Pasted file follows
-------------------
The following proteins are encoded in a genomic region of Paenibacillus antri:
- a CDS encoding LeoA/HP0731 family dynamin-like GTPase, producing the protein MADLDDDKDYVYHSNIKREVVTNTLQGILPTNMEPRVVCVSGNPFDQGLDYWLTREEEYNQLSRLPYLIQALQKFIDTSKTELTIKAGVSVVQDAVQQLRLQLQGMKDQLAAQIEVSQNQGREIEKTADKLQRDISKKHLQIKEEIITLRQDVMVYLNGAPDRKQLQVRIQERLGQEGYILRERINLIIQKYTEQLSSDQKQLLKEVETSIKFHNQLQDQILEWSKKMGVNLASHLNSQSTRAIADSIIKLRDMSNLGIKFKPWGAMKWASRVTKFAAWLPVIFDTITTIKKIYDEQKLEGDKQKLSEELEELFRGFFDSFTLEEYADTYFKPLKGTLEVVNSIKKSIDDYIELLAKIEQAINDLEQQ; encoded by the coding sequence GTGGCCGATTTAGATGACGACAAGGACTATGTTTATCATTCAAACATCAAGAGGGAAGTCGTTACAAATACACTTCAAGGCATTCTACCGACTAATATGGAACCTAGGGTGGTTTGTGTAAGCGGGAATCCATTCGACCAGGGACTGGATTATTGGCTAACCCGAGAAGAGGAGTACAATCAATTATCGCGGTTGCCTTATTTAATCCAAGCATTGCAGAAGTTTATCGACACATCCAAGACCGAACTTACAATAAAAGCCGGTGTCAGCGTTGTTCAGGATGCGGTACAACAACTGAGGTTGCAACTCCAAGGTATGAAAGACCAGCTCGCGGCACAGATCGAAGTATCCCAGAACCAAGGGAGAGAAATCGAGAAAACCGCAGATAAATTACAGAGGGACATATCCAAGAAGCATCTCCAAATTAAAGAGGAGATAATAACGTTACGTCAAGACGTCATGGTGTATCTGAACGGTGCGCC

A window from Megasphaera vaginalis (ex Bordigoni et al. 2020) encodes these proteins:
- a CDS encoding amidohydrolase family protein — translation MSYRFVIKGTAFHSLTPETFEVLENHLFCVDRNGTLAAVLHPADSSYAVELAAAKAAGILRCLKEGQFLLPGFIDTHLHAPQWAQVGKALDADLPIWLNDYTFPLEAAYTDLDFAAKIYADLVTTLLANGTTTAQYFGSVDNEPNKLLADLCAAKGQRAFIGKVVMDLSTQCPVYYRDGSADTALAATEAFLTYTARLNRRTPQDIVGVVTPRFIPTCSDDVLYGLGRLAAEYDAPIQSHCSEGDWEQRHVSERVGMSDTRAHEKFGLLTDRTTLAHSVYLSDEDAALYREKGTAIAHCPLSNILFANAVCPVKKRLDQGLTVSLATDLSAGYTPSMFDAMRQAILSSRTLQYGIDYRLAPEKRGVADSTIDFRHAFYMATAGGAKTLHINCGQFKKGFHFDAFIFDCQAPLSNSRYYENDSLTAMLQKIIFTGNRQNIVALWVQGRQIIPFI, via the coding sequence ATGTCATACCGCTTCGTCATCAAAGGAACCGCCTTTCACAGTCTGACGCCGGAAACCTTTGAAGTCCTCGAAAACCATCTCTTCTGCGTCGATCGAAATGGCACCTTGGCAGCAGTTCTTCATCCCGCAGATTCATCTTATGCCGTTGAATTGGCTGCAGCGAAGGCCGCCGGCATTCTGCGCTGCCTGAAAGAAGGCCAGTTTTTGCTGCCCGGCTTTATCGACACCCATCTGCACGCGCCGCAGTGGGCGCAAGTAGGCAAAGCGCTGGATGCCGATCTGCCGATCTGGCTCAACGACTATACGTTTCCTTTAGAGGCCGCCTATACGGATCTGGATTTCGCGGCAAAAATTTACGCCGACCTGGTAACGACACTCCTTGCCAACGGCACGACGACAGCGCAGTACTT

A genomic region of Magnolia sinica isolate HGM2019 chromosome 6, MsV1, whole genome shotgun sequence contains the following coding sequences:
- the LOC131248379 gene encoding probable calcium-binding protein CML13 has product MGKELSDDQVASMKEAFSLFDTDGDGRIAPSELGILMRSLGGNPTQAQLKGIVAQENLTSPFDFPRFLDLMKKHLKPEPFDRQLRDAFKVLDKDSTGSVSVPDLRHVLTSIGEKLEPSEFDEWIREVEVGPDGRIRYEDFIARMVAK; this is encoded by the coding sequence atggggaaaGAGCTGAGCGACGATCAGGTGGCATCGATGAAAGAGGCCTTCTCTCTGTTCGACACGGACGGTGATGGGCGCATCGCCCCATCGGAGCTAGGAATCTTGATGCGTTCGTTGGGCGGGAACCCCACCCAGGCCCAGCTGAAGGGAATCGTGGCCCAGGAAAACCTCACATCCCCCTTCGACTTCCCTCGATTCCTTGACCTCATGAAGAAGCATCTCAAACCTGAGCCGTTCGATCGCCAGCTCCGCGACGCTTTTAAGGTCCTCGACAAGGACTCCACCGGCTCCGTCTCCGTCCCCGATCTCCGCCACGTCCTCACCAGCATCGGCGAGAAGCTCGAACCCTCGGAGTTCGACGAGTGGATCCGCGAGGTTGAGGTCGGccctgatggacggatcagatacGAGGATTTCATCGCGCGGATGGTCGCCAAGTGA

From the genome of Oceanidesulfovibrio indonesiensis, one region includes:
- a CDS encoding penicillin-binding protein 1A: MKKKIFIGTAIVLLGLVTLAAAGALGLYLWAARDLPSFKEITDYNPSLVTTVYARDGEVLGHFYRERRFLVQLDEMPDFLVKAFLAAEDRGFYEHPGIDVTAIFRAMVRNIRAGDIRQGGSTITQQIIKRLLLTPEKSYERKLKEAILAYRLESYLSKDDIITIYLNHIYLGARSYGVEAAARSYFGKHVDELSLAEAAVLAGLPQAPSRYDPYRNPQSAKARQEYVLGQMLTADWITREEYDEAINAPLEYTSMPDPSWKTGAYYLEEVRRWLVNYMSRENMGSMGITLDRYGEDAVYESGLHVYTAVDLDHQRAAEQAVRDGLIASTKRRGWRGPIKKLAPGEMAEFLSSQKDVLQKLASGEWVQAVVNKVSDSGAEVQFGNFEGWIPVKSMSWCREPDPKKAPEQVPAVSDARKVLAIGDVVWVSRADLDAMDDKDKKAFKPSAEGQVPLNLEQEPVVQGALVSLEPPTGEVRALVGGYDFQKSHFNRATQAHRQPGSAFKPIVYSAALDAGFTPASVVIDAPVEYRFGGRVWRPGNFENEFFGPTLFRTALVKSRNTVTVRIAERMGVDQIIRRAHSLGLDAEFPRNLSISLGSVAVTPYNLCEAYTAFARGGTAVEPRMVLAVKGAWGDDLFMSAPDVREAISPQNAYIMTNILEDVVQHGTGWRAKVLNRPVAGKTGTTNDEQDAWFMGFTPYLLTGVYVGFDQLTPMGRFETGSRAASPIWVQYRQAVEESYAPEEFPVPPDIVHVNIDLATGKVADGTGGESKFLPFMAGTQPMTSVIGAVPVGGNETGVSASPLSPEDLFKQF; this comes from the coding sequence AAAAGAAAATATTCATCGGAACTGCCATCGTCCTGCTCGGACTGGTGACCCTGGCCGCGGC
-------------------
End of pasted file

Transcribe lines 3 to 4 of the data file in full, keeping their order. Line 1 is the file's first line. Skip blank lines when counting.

A window from Megasphaera vaginalis (ex Bordigoni et al. 2020) encodes these proteins:
- a CDS encoding amidohydrolase family protein — translation MSYRFVIKGTAFHSLTPETFEVLENHLFCVDRNGTLAAVLHPADSSYAVELAAAKAAGILRCLKEGQFLLPGFIDTHLHAPQWAQVGKALDADLPIWLNDYTFPLEAAYTDLDFAAKIYADLVTTLLANGTTTAQYFGSVDNEPNKLLADLCAAKGQRAFIGKVVMDLSTQCPVYYRDGSADTALAATEAFLTYTARLNRRTPQDIVGVVTPRFIPTCSDDVLYGLGRLAAEYDAPIQSHCSEGDWEQRHVSERVGMSDTRAHEKFGLLTDRTTLAHSVYLSDEDAALYREKGTAIAHCPLSNILFANAVCPVKKRLDQGLTVSLATDLSAGYTPSMFDAMRQAILSSRTLQYGIDYRLAPEKRGVADSTIDFRHAFYMATAGGAKTLHINCGQFKKGFHFDAFIFDCQAPLSNSRYYENDSLTAMLQKIIFTGNRQNIVALWVQGRQIIPFI, via the coding sequence ATGTCATACCGCTTCGTCATCAAAGGAACCGCCTTTCACAGTCTGACGCCGGAAACCTTTGAAGTCCTCGAAAACCATCTCTTCTGCGTCGATCGAAATGGCACCTTGGCAGCAGTTCTTCATCCCGCAGATTCATCTTATGCCGTTGAATTGGCTGCAGCGAAGGCCGCCGGCATTCTGCGCTGCCTGAAAGAAGGCCAGTTTTTGCTGCCCGGCTTTATCGACACCCATCTGCACGCGCCGCAGTGGGCGCAAGTAGGCAAAGCGCTGGATGCCGATCTGCCGATCTGGCTCAACGACTATACGTTTCCTTTAGAGGCCGCCTATACGGATCTGGATTTCGCGGCAAAAATTTACGCCGACCTGGTAACGACACTCCTTGCCAACGGCACGACGACAGCGCAGTACTT